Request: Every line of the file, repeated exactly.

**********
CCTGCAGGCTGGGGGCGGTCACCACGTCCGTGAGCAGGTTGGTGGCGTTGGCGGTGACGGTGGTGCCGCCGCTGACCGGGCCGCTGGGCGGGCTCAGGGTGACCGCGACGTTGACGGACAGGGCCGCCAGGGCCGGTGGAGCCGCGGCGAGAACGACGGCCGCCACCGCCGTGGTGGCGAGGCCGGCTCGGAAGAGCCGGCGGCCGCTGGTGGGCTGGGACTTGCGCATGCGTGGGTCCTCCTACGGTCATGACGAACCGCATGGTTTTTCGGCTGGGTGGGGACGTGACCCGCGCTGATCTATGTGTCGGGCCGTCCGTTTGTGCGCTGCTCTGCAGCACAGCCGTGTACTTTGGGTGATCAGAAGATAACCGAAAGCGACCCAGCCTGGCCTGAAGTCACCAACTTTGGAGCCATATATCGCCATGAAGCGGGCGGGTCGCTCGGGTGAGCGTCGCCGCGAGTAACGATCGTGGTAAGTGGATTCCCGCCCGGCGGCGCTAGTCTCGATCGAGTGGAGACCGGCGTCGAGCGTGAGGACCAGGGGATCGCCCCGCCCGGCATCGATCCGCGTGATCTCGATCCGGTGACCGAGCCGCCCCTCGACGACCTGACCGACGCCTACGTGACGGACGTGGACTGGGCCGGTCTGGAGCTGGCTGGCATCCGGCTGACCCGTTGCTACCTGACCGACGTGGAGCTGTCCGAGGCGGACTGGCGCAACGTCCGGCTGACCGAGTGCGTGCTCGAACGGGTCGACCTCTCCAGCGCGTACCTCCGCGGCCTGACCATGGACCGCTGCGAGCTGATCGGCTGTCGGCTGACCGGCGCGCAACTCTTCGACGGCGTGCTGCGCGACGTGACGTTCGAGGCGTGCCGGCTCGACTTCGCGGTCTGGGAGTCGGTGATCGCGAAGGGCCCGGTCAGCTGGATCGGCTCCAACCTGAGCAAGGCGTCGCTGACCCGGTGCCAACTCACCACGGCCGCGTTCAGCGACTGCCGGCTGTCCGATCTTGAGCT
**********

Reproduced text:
CCTGCAGGCTGGGGGCGGTCACCACGTCCGTGAGCAGGTTGGTGGCGTTGGCGGTGACGGTGGTGCCGCCGCTGACCGGGCCGCTGGGCGGGCTCAGGGTGACCGCGACGTTGACGGACAGGGCCGCCAGGGCCGGTGGAGCCGCGGCGAGAACGACGGCCGCCACCGCCGTGGTGGCGAGGCCGGCTCGGAAGAGCCGGCGGCCGCTGGTGGGCTGGGACTTGCGCATGCGTGGGTCCTCCTACGGTCATGACGAACCGCATGGTTTTTCGGCTGGGTGGGGACGTGACCCGCGCTGATCTATGTGTCGGGCCGTCCGTTTGTGCGCTGCTCTGCAGCACAGCCGTGTACTTTGGGTGATCAGAAGATAACCGAAAGCGACCCAGCCTGGCCTGAAGTCACCAACTTTGGAGCCATATATCGCCATGAAGCGGGCGGGTCGCTCGGGTGAGCGTCGCCGCGAGTAACGATCGTGGTAAGTGGATTCCCGCCCGGCGGCGCTAGTCTCGATCGAGTGGAGACCGGCGTCGAGCGTGAGGACCAGGGGATCGCCCCGCCCGGCATCGATCCGCGTGATCTCGATCCGGTGACCGAGCCGCCCCTCGACGACCTGACCGACGCCTACGTGACGGACGTGGACTGGGCCGGTCTGGAGCTGGCTGGCATCCGGCTGACCCGTTGCTACCTGACCGACGTGGAGCTGTCCGAGGCGGACTGGCGCAACGTCCGGCTGACCGAGTGCGTGCTCGAACGGGTCGACCTCTCCAGCGCGTACCTCCGCGGCCTGACCATGGACCGCTGCGAGCTGATCGGCTGTCGGCTGACCGGCGCGCAACTCTTCGACGGCGTGCTGCGCGACGTGACGTTCGAGGCGTGCCGGCTCGACTTCGCGGTCTGGGAGTCGGTGATCGCGAAGGGCCCGGTCAGCTGGATCGGCTCCAACCTGAGCAAGGCGTCGCTGACCCGGTGCCAACTCACCACGGCCGCGTTCAGCGACTGCCGGCTGTCCGATCTTGAGCT